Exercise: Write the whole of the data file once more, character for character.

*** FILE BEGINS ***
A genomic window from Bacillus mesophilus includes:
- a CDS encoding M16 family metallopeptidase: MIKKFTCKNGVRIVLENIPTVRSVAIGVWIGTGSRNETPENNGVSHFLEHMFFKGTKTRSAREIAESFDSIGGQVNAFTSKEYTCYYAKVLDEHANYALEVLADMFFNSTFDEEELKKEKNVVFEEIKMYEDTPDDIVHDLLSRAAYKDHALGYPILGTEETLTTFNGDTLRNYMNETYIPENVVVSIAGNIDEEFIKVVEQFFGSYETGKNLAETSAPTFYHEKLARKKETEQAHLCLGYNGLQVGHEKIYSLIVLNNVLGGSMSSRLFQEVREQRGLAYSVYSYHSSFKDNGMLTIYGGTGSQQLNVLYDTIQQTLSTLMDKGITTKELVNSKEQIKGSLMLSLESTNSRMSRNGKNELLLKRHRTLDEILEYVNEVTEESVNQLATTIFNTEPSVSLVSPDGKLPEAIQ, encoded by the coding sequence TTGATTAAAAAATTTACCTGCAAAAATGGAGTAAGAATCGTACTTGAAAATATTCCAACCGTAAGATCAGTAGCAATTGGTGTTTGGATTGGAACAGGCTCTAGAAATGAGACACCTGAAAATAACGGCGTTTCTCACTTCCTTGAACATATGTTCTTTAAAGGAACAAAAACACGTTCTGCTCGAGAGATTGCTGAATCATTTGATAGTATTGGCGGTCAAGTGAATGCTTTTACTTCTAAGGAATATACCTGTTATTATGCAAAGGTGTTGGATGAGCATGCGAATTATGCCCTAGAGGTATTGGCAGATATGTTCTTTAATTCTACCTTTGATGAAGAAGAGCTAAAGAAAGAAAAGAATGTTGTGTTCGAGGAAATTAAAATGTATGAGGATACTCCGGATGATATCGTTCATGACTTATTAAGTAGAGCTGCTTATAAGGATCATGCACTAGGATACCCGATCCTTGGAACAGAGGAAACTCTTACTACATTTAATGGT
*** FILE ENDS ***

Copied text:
A genomic window from Bacillus mesophilus includes:
- a CDS encoding M16 family metallopeptidase: MIKKFTCKNGVRIVLENIPTVRSVAIGVWIGTGSRNETPENNGVSHFLEHMFFKGTKTRSAREIAESFDSIGGQVNAFTSKEYTCYYAKVLDEHANYALEVLADMFFNSTFDEEELKKEKNVVFEEIKMYEDTPDDIVHDLLSRAAYKDHALGYPILGTEETLTTFNGDTLRNYMNETYIPENVVVSIAGNIDEEFIKVVEQFFGSYETGKNLAETSAPTFYHEKLARKKETEQAHLCLGYNGLQVGHEKIYSLIVLNNVLGGSMSSRLFQEVREQRGLAYSVYSYHSSFKDNGMLTIYGGTGSQQLNVLYDTIQQTLSTLMDKGITTKELVNSKEQIKGSLMLSLESTNSRMSRNGKNELLLKRHRTLDEILEYVNEVTEESVNQLATTIFNTEPSVSLVSPDGKLPEAIQ, encoded by the coding sequence TTGATTAAAAAATTTACCTGCAAAAATGGAGTAAGAATCGTACTTGAAAATATTCCAACCGTAAGATCAGTAGCAATTGGTGTTTGGATTGGAACAGGCTCTAGAAATGAGACACCTGAAAATAACGGCGTTTCTCACTTCCTTGAACATATGTTCTTTAAAGGAACAAAAACACGTTCTGCTCGAGAGATTGCTGAATCATTTGATAGTATTGGCGGTCAAGTGAATGCTTTTACTTCTAAGGAATATACCTGTTATTATGCAAAGGTGTTGGATGAGCATGCGAATTATGCCCTAGAGGTATTGGCAGATATGTTCTTTAATTCTACCTTTGATGAAGAAGAGCTAAAGAAAGAAAAGAATGTTGTGTTCGAGGAAATTAAAATGTATGAGGATACTCCGGATGATATCGTTCATGACTTATTAAGTAGAGCTGCTTATAAGGATCATGCACTAGGATACCCGATCCTTGGAACAGAGGAAACTCTTACTACATTTAATGGT